Granbury's Texas Brigade formed after the Battle of Chickamauga and fought as part of Patrick Cleburne's division in the Confederate Army of Tennessee. While not as well-known as Hood's Texas Brigade, Brig. Gen. Hiram B. Granbury's unit gained notoriety in the western theater of the Civil War, seeing action at Chattanooga, Atlanta, and in the 1864 Tennessee campaign before suffering heavy causalities at the Battle of Franklin. Lundberg meticulously traces the heroic efforts of the eight regiments that made up Hiram Granbury's brigade as they waged war against their enemy at places such as Tunnel Hill, Ringgold Gap, Pickett's Mill, Franklin, and Nashville. The author also provides detailed information on the actions of the eight regiments prior to their official formation into Granbury's Texas Brigade. Of the eight regiments, the 7th Texas Infantry stood out for their role in the unsuccessful defense of Fort Donelson from U. S. Grant's army. While the 7th Texas Infantry suffered capture and imprisonment after the fall of Fort Donelson, the other Texas regiments that would later be a part of Granbury's Brigade suffered their own setbacks in Arkansas, where they were defeated and taken prisoners at Arkansas Post in 1863. Unlike the 7th, which was paroled in time to see action in the Vicksburg campaign, the Texas Confederates captured in Arkansas remained in prison for several months. They would be paroled in time to see action in the Battle of Chickamauga. The eight Texas regiments were formed into their new brigade after Chickamauga.
Using myriad primary and secondary sources, Lundberg offers provocative insights into the minds of the men who served in Granbury's Brigade by focusing on three primary themes. First, the author argues that the high rate of desertion in the brigade did not represent a lack of commitment to the Confederacy but rather a desire to serve near their homes. Lundberg finds that most of the deserters rejoined Confederate units once they returned home and therefore proved their devotion to the southern cause. Second, he argues that the brigade's high degree of effectiveness and determination was the result of the men's shared experiences of being captured and held as federal prisoners. According to the author, the men's strong cohesive bond to each other resulted from their desire to prove their merits in battle and to enact vengeance on their northern captors. Finally, the men's loyalty to the brigade and to the Confederate cause correlated directly with the competency of commanders within their unit, especially Brig. Gen. Granbury. Confidence in their officers led the men to fight with a ferocity that often resulted in brigade-level victories even while the Army of Tennessee suffered defeat.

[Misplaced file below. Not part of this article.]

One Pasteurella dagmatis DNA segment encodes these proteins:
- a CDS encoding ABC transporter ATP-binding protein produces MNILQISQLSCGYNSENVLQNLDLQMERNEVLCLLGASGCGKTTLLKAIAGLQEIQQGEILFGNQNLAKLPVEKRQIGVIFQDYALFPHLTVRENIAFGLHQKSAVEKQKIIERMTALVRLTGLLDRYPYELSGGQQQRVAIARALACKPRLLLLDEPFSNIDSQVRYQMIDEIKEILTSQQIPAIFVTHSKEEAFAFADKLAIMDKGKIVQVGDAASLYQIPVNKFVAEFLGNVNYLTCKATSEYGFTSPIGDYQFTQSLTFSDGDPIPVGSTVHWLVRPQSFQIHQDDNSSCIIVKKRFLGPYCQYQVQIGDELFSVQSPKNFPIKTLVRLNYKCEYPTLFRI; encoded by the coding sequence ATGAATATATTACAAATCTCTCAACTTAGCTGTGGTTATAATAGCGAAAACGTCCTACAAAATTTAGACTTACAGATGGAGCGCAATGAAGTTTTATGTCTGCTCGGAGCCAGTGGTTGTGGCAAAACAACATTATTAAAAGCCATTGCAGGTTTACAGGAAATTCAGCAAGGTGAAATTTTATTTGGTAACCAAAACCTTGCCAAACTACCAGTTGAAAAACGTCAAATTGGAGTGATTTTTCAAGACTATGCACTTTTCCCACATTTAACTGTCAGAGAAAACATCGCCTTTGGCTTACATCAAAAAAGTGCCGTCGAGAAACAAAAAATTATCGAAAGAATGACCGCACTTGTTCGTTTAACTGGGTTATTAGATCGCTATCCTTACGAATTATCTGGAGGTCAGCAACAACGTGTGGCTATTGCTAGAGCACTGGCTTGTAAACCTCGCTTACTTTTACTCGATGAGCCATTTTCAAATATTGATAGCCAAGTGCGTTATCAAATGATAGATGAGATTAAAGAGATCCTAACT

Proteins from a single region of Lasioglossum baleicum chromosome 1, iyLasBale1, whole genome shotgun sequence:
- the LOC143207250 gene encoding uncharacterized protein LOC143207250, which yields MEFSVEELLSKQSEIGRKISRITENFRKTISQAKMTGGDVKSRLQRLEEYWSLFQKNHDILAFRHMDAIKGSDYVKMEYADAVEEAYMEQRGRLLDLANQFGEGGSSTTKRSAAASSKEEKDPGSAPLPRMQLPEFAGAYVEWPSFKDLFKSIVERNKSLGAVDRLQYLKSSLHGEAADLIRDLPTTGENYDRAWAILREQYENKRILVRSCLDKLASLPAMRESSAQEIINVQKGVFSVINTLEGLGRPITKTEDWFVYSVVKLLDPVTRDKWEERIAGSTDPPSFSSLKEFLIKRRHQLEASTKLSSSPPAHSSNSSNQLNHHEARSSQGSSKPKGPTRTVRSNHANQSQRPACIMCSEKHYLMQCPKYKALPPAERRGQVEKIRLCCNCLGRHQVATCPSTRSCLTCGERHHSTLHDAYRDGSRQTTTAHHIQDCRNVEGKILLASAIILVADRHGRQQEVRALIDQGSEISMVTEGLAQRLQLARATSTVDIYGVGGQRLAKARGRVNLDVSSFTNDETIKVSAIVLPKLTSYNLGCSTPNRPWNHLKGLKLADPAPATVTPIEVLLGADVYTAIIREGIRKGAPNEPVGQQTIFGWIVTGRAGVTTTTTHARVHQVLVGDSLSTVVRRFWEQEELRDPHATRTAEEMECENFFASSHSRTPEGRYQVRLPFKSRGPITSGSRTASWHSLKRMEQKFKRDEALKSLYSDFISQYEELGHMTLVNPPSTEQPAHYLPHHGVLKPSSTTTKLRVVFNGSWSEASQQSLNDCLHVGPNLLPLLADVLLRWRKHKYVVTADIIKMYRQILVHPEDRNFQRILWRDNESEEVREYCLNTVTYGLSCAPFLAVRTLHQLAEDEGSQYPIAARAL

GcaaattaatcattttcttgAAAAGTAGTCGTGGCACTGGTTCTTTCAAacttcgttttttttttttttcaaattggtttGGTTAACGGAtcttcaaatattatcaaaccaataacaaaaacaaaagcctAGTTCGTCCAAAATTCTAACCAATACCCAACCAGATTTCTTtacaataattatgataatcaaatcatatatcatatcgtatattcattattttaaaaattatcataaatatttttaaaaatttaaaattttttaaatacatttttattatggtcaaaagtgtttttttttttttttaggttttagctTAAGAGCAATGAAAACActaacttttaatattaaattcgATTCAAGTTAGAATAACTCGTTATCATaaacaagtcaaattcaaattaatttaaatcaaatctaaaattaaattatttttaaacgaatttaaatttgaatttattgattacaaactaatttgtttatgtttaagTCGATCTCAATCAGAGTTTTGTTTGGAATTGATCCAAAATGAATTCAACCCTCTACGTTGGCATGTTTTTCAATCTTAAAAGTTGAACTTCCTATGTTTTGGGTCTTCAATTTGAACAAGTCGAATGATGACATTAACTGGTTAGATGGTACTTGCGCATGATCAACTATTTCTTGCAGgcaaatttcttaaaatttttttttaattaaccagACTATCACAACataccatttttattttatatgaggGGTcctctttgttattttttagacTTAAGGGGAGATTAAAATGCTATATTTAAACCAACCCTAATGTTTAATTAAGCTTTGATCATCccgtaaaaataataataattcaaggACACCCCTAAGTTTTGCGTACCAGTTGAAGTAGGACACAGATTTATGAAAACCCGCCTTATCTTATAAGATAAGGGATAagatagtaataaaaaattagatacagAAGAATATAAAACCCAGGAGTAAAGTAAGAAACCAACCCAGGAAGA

While the latter two themes are plausible and in part seem to explain the tenacity of Granbury's Texas Brigade, the idea that deserters maintained a strong sense of Confederate nationalism seems a stretch. There is no doubt that many Texas soldiers deserted their post and returned to defend their home and families against possible Union invasions and Indian raids, but it is hard to accept that they were still strong Confederate nationalists. In fact, their very act of desertion illustrated that personal concerns outweighed any nationalist feelings that they [End Page 425] may have possessed. However, it does stand to reason that the desertions left the ranks of Granbury's Brigade filled with a hardcore group of soldiers who were devoted Confederate nationalists—they were the true "Diehard Confederates" in the western theater of the war.
Despite the controversial argument regarding desertion among the Texas soldiers, Lundberg has provided scholars with a solid unit history of Granbury's Texas Brigade, and those who are interested in the Civil War will find this an informative volume.